In 1958, a tree stump was discovered that was just uncovered along the edge of the retreating glacier. A radio-carbon date of the wood revealed an age of 4700 +/-300 years, which meant that the glacier was at one time at least as small as it was in 1958 and in an advancing state about 5000 years ago. The advance sheared off the tree and must have immediately covered the stump with ice as it showed no signs of decay when it was found. Parallel to this finding, a body was found in 1991 adjacent to a receding glacier in the Austrian Alps. The Otzi man, as he is now called, died approximately 5300 years ago and his well-preserved body, like tree stumps in the North Cascades, must have also been immediately covered by ice that kept Otzi more or less intact until he was found. The conclusions based on these two coincidental phenomena is that the climate from 5-6000 years ago appears to have been similar to today’s climate, as both were marked by retreating glaciers. However, these two glaciers apparently made rapid advances about 5000 BP and it seems unlikely this will be repeated anytime soon. We do not know if the cause of the retreating glaciers then was due to increasing temperatures, as it is now, or by much lower rates of winter snowfall. Glacier advances 5000 years BP may not have been so unusual in the Northern Hemisphere but evidence is sparse because later advances were greater and obliterated the earlier moraines. There is ample evidence, however, that tidewater glaciers in Alaska advanced 3000 years BP and those in the Southern Hemisphere made significant advances 4400-4600 BP.

The chance visit by Harvey Manning and Dick Brooks during a Labor Day storm in 1961 had a profound influence on my view of how we should treat our environment. Before that I’m afraid I was unaware of how fragile the earth really is and how easily it can be and is being damaged by blundering humans. Listening to Harvey expound his views on a wide variety of subjects for those three snowbound days was one of the best educations anyone could have. I consider myself extremely fortunate that an unseasonably early and severe autumn snowstorm forced these two stalwart mountaineers to seek shelter at the South Cascade Glacier Hut (even though both of them deplored its being there but admitted later they were glad it was). An account of their excursion to the glacier from where they were camped at White Rock Lakes can be found in The North Cascades National Park, by Harvey Manning and Ira Spring. If either or both of the two computer models I developed to measure snow accumulation and ablation using low-elevation observations are ever fully accepted or adopted by others, the resulting reduction of human intrusions into pristine wilderness areas should largely be credited to Harvey Manning.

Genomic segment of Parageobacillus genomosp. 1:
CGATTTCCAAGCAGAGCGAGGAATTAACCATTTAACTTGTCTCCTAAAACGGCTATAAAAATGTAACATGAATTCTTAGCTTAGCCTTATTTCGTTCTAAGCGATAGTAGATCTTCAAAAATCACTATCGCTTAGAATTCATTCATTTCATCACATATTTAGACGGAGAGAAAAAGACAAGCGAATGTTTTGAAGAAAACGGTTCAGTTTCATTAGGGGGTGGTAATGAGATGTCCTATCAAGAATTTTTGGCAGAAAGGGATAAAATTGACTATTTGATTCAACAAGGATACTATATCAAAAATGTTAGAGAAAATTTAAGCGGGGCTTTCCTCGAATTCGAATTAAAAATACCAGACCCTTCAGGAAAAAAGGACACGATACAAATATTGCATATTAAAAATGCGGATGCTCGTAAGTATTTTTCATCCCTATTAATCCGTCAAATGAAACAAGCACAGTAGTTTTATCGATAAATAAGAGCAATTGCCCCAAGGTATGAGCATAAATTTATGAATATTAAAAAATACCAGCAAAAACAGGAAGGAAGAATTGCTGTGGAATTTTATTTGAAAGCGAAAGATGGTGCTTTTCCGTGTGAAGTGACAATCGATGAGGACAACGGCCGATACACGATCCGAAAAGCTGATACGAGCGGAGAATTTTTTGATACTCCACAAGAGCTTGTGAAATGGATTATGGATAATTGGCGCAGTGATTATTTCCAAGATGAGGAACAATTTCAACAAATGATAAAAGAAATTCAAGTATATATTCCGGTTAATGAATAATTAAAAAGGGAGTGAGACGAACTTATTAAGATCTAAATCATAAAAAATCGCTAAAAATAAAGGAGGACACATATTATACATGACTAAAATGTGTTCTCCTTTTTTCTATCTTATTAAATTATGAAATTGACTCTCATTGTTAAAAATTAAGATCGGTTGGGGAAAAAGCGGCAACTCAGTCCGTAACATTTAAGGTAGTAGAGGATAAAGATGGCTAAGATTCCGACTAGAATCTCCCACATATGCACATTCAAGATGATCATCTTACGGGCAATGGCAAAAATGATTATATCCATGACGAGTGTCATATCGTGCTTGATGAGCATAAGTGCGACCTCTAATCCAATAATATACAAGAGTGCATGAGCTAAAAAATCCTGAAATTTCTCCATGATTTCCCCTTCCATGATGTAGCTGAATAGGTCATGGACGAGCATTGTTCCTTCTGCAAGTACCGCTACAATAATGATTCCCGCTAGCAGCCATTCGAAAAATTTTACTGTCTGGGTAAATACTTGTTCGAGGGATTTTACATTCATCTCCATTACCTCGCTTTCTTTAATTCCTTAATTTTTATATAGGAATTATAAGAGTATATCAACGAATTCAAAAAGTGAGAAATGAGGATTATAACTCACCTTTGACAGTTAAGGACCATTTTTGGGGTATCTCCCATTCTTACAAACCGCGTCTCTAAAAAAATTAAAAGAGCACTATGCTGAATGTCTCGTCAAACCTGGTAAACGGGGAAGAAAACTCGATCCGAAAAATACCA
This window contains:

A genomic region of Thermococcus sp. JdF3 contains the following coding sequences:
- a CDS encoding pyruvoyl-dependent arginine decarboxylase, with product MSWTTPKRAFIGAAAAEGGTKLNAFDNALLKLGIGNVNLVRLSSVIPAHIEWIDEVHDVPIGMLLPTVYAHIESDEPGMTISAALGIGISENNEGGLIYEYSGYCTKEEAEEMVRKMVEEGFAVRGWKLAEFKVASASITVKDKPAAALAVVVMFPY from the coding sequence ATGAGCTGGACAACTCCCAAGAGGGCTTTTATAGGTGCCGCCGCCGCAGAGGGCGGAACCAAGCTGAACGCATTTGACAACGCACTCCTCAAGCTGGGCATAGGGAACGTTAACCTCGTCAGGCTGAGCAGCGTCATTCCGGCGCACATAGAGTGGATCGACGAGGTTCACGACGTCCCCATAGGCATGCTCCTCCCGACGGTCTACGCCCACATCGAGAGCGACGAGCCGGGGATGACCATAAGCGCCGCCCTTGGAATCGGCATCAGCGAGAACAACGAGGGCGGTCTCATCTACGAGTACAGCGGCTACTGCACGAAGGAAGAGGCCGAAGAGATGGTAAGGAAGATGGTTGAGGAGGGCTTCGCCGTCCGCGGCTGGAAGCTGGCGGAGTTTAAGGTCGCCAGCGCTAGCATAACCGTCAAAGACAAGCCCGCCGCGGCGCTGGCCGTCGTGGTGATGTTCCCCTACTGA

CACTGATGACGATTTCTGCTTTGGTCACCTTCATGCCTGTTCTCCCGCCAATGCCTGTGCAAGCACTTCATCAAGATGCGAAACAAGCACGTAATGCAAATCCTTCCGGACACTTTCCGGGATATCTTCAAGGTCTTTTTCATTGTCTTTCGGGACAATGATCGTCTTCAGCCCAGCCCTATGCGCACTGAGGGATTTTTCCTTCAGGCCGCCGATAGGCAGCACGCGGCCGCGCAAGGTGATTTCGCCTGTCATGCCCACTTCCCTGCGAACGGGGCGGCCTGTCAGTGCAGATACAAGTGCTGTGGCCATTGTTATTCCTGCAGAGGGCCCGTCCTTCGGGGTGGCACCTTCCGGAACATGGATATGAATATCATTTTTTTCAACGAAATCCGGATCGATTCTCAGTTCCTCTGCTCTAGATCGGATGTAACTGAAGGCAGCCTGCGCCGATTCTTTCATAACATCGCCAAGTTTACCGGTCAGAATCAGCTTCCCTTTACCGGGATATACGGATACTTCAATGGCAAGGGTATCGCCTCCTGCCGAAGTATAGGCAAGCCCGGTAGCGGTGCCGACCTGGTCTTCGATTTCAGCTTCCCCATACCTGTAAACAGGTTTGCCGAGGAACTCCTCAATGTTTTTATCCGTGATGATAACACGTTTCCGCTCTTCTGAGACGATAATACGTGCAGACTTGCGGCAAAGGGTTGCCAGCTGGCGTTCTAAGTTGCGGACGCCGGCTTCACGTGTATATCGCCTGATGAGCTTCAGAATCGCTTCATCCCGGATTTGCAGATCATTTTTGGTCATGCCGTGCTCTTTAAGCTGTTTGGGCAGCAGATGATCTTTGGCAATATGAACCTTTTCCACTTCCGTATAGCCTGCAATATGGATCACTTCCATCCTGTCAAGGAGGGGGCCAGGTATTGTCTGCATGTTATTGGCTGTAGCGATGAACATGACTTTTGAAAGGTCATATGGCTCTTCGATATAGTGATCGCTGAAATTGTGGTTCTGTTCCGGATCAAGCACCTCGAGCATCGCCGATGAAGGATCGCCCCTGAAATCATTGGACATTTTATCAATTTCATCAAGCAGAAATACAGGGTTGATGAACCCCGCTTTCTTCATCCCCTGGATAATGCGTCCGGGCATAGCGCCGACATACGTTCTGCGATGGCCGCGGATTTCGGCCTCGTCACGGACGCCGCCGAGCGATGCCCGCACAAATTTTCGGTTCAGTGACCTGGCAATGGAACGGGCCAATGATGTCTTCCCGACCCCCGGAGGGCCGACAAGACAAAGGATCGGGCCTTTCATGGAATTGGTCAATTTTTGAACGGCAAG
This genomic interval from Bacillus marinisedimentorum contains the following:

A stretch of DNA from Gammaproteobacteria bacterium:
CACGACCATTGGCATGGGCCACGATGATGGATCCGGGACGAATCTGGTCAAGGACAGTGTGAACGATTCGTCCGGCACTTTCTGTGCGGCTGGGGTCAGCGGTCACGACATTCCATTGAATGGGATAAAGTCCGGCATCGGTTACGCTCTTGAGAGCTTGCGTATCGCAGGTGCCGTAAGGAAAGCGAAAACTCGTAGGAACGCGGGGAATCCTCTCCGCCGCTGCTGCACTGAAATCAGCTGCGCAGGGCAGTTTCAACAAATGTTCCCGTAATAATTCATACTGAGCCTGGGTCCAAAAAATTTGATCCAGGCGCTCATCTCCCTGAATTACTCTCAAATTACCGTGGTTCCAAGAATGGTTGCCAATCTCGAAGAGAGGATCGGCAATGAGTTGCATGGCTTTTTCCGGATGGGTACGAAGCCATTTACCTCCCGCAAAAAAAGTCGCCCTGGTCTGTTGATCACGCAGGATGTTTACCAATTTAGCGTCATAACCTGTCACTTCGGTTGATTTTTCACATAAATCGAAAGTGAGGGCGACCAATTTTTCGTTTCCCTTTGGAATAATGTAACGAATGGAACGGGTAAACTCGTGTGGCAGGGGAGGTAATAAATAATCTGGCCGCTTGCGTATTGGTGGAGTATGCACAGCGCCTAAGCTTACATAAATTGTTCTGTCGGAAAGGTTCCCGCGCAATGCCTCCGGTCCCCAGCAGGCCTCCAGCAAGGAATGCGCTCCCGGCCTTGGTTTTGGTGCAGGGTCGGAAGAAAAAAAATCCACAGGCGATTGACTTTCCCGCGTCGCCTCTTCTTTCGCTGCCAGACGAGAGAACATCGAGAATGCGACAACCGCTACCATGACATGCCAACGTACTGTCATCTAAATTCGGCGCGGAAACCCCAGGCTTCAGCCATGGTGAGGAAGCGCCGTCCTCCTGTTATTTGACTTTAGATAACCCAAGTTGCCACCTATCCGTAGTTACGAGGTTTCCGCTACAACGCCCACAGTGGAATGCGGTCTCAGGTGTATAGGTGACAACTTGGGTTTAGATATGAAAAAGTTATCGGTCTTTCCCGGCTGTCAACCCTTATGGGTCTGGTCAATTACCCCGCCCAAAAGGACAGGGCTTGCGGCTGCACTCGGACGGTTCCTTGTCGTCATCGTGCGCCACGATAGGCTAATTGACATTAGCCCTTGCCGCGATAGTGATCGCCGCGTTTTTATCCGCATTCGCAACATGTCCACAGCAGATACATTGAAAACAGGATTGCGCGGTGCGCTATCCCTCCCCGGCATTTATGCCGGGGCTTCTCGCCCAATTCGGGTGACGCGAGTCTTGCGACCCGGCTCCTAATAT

I also feel fortunate to have survived the hazards of working in the mountains as a glaciologist for nearly 20 years, especially considering my initial naivety and lack of experience. Falling into a glacier crevasse would seem to be the most obvious danger but we seldom roped up while on the glacier (which, in retrospect, seems I must have been horribly dimwitted about safety but also incredibly lucky). There were many other dangers — helicopter or small plane accidents, climbing falls, unexpected illnesses, snow avalanches, hypothermia, severe storms, many potential water hazards — all of which I and others narrowly escaped experiencing at one time or another (I never have learned to swim and nearly was swept over a 300-foot waterfall in Norway when attempting to gauge a glacier stream during a storm). There was one close call in which a co-worker nearly died from an obstructed intestine but was saved by the courage and piloting skill of the late Bob Munro, founder of Kenmore Air Harbor. A dramatic account of this rescue can be found in Success on the Step, The Story of Kenmore Air Harbor, by Marin Faure.

There was a trail we used at first from the nearest road to the glacier that followed Downey Creek for eight miles but its total length was 14 miles and required climbing from the hut to 7000 feet before descending to the timberline. After a few years, a new route only nine miles long and following the South Fork Cascade River was opened by Austin Post. There were tremendous advantages to this trail, besides being shorter. It could be used in stormy weather as the shelter of a heavy forest was reached in minutes after leaving the hut, and the hike out to the road could be done in 5 or 6 hours. The Downey Creek route would take up to 14 hours, which meant we often would not reach the road until after dark. I still have a recurring dream (not quite a nightmare) about getting caught on a mountain trail just before nightfall and realizing I will never be able to find the way out in the dark.